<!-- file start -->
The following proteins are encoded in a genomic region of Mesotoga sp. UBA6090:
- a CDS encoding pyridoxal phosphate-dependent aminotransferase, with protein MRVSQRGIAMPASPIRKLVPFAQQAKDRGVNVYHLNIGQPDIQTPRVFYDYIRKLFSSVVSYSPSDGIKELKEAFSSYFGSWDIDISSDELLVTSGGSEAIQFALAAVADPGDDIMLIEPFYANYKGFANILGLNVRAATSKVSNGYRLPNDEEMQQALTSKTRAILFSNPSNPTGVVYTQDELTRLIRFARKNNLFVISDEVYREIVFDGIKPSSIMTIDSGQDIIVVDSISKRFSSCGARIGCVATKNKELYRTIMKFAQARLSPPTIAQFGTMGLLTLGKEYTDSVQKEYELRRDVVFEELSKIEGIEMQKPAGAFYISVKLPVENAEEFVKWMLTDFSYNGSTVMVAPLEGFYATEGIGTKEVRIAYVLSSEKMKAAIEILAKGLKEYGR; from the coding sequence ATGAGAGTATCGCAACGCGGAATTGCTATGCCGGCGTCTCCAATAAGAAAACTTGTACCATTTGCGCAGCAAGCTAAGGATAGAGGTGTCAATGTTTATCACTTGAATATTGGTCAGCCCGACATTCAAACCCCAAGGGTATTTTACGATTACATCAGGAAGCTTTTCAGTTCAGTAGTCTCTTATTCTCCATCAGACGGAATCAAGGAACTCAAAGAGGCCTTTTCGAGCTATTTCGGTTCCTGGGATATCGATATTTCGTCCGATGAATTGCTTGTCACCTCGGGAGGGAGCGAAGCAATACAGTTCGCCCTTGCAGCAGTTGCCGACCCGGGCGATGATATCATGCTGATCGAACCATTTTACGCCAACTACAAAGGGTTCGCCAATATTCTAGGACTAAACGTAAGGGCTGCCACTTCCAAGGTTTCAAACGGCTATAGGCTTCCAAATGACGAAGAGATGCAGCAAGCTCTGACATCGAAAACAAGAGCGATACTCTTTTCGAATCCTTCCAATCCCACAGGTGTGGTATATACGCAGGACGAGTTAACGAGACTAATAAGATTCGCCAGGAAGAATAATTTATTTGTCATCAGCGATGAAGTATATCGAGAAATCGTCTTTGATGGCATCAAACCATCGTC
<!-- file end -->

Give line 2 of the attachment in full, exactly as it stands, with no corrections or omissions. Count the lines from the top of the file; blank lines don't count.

- a CDS encoding pyridoxal phosphate-dependent aminotransferase, with protein MRVSQRGIAMPASPIRKLVPFAQQAKDRGVNVYHLNIGQPDIQTPRVFYDYIRKLFSSVVSYSPSDGIKELKEAFSSYFGSWDIDISSDELLVTSGGSEAIQFALAAVADPGDDIMLIEPFYANYKGFANILGLNVRAATSKVSNGYRLPNDEEMQQALTSKTRAILFSNPSNPTGVVYTQDELTRLIRFARKNNLFVISDEVYREIVFDGIKPSSIMTIDSGQDIIVVDSISKRFSSCGARIGCVATKNKELYRTIMKFAQARLSPPTIAQFGTMGLLTLGKEYTDSVQKEYELRRDVVFEELSKIEGIEMQKPAGAFYISVKLPVENAEEFVKWMLTDFSYNGSTVMVAPLEGFYATEGIGTKEVRIAYVLSSEKMKAAIEILAKGLKEYGR; from the coding sequence ATGAGAGTATCGCAACGCGGAATTGCTATGCCGGCGTCTCCAATAAGAAAACTTGTACCATTTGCGCAGCAAGCTAAGGATAGAGGTGTCAATGTTTATCACTTGAATATTGGTCAGCCCGACATTCAAACCCCAAGGGTATTTTACGATTACATCAGGAAGCTTTTCAGTTCAGTAGTCTCTTATTCTCCATCAGACGGAATCAAGGAACTCAAAGAGGCCTTTTCGAGCTATTTCGGTTCCTGGGATATCGATATTTCGTCCGATGAATTGCTTGTCACCTCGGGAGGGAGCGAAGCAATACAGTTCGCCCTTGCAGCAGTTGCCGACCCGGGCGATGATATCATGCTGATCGAACCATTTTACGCCAACTACAAAGGGTTCGCCAATATTCTAGGACTAAACGTAAGGGCTGCCACTTCCAAGGTTTCAAACGGCTATAGGCTTCCAAATGACGAAGAGATGCAGCAAGCTCTGACATCGAAAACAAGAGCGATACTCTTTTCGAATCCTTCCAATCCCACAGGTGTGGTATATACGCAGGACGAGTTAACGAGACTAATAAGATTCGCCAGGAAGAATAATTTATTTGTCATCAGCGATGAAGTATATCGAGAAATCGTCTTTGATGGCATCAAACCATCGTC